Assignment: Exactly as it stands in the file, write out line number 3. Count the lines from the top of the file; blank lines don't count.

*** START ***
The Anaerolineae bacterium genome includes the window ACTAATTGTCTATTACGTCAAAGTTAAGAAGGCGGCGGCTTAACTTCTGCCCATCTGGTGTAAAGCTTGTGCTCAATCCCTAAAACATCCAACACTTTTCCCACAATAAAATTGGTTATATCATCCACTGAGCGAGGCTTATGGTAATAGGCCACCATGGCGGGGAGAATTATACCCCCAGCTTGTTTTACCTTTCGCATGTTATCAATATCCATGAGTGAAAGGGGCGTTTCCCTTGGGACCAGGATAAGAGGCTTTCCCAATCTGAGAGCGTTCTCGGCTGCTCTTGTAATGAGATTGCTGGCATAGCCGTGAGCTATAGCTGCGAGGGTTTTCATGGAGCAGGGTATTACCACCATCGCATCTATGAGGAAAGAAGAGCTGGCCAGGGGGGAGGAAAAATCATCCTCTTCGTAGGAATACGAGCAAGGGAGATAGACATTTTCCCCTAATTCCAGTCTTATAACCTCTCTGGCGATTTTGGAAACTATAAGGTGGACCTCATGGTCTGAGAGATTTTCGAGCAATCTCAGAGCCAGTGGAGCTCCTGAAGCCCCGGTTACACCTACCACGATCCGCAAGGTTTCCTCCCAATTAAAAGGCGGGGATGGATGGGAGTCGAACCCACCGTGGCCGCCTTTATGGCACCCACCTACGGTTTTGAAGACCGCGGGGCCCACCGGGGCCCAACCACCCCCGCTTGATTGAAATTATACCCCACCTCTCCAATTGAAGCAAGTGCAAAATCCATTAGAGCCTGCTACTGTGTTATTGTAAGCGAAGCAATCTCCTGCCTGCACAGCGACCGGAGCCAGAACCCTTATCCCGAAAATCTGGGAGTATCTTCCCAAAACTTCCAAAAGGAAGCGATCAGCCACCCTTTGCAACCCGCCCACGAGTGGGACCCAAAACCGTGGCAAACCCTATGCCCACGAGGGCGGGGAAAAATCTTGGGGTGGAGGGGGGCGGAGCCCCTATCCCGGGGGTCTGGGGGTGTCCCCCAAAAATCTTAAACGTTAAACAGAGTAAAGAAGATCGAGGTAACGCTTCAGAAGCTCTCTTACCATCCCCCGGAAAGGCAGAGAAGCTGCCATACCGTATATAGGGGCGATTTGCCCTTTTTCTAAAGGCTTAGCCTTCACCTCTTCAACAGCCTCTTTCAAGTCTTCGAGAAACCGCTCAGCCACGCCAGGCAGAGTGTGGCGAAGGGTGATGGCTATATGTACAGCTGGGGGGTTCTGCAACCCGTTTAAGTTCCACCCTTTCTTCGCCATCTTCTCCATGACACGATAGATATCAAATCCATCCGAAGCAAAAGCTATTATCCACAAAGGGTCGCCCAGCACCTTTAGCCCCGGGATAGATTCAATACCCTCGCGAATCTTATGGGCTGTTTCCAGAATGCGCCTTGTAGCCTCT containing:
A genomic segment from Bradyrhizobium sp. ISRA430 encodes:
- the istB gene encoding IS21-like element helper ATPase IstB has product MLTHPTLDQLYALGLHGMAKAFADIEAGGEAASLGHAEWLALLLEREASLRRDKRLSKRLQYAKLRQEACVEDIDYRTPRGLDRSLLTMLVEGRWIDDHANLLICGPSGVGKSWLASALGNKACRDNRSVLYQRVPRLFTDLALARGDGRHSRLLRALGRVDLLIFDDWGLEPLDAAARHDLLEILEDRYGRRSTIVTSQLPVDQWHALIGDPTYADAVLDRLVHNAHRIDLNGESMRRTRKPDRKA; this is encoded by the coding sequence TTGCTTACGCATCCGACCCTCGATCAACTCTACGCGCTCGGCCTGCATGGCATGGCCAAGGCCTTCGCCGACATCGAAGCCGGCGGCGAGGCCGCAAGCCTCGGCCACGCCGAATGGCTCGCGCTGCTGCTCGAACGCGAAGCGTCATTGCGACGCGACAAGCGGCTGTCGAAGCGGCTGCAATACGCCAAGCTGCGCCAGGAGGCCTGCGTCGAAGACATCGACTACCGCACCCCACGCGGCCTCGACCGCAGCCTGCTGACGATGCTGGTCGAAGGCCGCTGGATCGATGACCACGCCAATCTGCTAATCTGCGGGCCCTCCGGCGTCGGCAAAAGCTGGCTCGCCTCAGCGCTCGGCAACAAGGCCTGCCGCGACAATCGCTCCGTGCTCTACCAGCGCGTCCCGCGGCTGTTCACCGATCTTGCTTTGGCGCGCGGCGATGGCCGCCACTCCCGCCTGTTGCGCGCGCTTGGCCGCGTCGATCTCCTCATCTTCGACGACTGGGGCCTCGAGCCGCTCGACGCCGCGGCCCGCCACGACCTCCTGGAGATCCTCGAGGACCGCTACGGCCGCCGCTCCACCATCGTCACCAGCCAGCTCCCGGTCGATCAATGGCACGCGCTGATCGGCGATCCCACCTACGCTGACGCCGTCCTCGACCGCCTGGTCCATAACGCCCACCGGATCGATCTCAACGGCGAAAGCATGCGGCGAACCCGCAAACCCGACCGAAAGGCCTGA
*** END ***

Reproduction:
- the istB gene encoding IS21-like element helper ATPase IstB has product MLTHPTLDQLYALGLHGMAKAFADIEAGGEAASLGHAEWLALLLEREASLRRDKRLSKRLQYAKLRQEACVEDIDYRTPRGLDRSLLTMLVEGRWIDDHANLLICGPSGVGKSWLASALGNKACRDNRSVLYQRVPRLFTDLALARGDGRHSRLLRALGRVDLLIFDDWGLEPLDAAARHDLLEILEDRYGRRSTIVTSQLPVDQWHALIGDPTYADAVLDRLVHNAHRIDLNGESMRRTRKPDRKA; this is encoded by the coding sequence TTGCTTACGCATCCGACCCTCGATCAACTCTACGCGCTCGGCCTGCATGGCATGGCCAAGGCCTTCGCCGACATCGAAGCCGGCGGCGAGGCCGCAAGCCTCGGCCACGCCGAATGGCTCGCGCTGCTGCTCGAACGCGAAGCGTCATTGCGACGCGACAAGCGGCTGTCGAAGCGGCTGCAATACGCCAAGCTGCGCCAGGAGGCCTGCGTCGAAGACATCGACTACCGCACCCCACGCGGCCTCGACCGCAGCCTGCTGACGATGCTGGTCGAAGGCCGCTGGATCGATGACCACGCCAATCTGCTAATCTGCGGGCCCTCCGGCGTCGGCAAAAGCTGGCTCGCCTCAGCGCTCGGCAACAAGGCCTGCCGCGACAATCGCTCCGTGCTCTACCAGCGCGTCCCGCGGCTGTTCACCGATCTTGCTTTGGCGCGCGGCGATGGCCGCCACTCCCGCCTGTTGCGCGCGCTTGGCCGCGTCGATCTCCTCATCTTCGACGACTGGGGCCTCGAGCCGCTCGACGCCGCGGCCCGCCACGACCTCCTGGAGATCCTCGAGGACCGCTACGGCCGCCGCTCCACCATCGTCACCAGCCAGCTCCCGGTCGATCAATGGCACGCGCTGATCGGCGATCCCACCTACGCTGACGCCGTCCTCGACCGCCTGGTCCATAACGCCCACCGGATCGATCTCAACGGCGAAAGCATGCGGCGAACCCGCAAACCCGACCGAAAGGCCTGA